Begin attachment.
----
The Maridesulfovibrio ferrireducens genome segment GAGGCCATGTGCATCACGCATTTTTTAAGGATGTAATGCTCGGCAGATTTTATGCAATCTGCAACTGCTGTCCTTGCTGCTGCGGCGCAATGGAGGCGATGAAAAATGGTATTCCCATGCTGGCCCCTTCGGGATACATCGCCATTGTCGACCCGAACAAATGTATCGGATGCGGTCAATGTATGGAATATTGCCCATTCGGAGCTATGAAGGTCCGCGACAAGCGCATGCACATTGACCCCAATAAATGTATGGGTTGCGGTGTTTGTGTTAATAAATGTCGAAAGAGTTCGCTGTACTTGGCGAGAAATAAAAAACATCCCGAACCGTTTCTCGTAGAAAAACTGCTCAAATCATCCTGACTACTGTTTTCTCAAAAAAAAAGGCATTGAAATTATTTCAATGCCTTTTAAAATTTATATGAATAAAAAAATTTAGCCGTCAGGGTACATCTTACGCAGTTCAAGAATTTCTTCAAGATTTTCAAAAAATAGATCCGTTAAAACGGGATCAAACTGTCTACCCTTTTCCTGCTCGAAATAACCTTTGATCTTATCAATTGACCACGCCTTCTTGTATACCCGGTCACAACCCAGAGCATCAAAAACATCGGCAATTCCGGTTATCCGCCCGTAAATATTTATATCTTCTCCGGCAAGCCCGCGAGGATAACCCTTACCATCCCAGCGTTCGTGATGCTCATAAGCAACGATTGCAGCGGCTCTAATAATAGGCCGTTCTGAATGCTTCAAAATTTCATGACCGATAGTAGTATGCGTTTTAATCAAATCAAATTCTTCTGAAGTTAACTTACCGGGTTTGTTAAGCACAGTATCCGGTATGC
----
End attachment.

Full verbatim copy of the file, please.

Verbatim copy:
The Maridesulfovibrio ferrireducens genome segment GAGGCCATGTGCATCACGCATTTTTTAAGGATGTAATGCTCGGCAGATTTTATGCAATCTGCAACTGCTGTCCTTGCTGCTGCGGCGCAATGGAGGCGATGAAAAATGGTATTCCCATGCTGGCCCCTTCGGGATACATCGCCATTGTCGACCCGAACAAATGTATCGGATGCGGTCAATGTATGGAATATTGCCCATTCGGAGCTATGAAGGTCCGCGACAAGCGCATGCACATTGACCCCAATAAATGTATGGGTTGCGGTGTTTGTGTTAATAAATGTCGAAAGAGTTCGCTGTACTTGGCGAGAAATAAAAAACATCCCGAACCGTTTCTCGTAGAAAAACTGCTCAAATCATCCTGACTACTGTTTTCTCAAAAAAAAAGGCATTGAAATTATTTCAATGCCTTTTAAAATTTATATGAATAAAAAAATTTAGCCGTCAGGGTACATCTTACGCAGTTCAAGAATTTCTTCAAGATTTTCAAAAAATAGATCCGTTAAAACGGGATCAAACTGTCTACCCTTTTCCTGCTCGAAATAACCTTTGATCTTATCAATTGACCACGCCTTCTTGTATACCCGGTCACAACCCAGAGCATCAAAAACATCGGCAATTCCGGTTATCCGCCCGTAAATATTTATATCTTCTCCGGCAAGCCCGCGAGGATAACCCTTACCATCCCAGCGTTCGTGATGCTCATAAGCAACGATTGCAGCGGCTCTAATAATAGGCCGTTCTGAATGCTTCAAAATTTCATGACCGATAGTAGTATGCGTTTTAATCAAATCAAATTCTTCTGAAGTTAACTTACCGGGTTTGTTAAGCACAGTATCCGGTATGC